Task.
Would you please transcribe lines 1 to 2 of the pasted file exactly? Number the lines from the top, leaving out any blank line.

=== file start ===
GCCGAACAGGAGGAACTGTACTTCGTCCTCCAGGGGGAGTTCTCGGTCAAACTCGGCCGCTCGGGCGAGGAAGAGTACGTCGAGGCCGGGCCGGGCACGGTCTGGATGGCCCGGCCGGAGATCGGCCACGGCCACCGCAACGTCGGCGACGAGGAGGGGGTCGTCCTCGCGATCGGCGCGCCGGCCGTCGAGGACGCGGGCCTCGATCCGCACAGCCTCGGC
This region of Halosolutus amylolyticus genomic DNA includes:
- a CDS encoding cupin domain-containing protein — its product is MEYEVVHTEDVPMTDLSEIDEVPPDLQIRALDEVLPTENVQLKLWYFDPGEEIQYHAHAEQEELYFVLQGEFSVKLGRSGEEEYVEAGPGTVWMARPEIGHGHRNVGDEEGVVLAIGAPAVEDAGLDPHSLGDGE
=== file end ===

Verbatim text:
GCCGAACAGGAGGAACTGTACTTCGTCCTCCAGGGGGAGTTCTCGGTCAAACTCGGCCGCTCGGGCGAGGAAGAGTACGTCGAGGCCGGGCCGGGCACGGTCTGGATGGCCCGGCCGGAGATCGGCCACGGCCACCGCAACGTCGGCGACGAGGAGGGGGTCGTCCTCGCGATCGGCGCGCCGGCCGTCGAGGACGCGGGCCTCGATCCGCACAGCCTCGGC
This region of Halosolutus amylolyticus genomic DNA includes: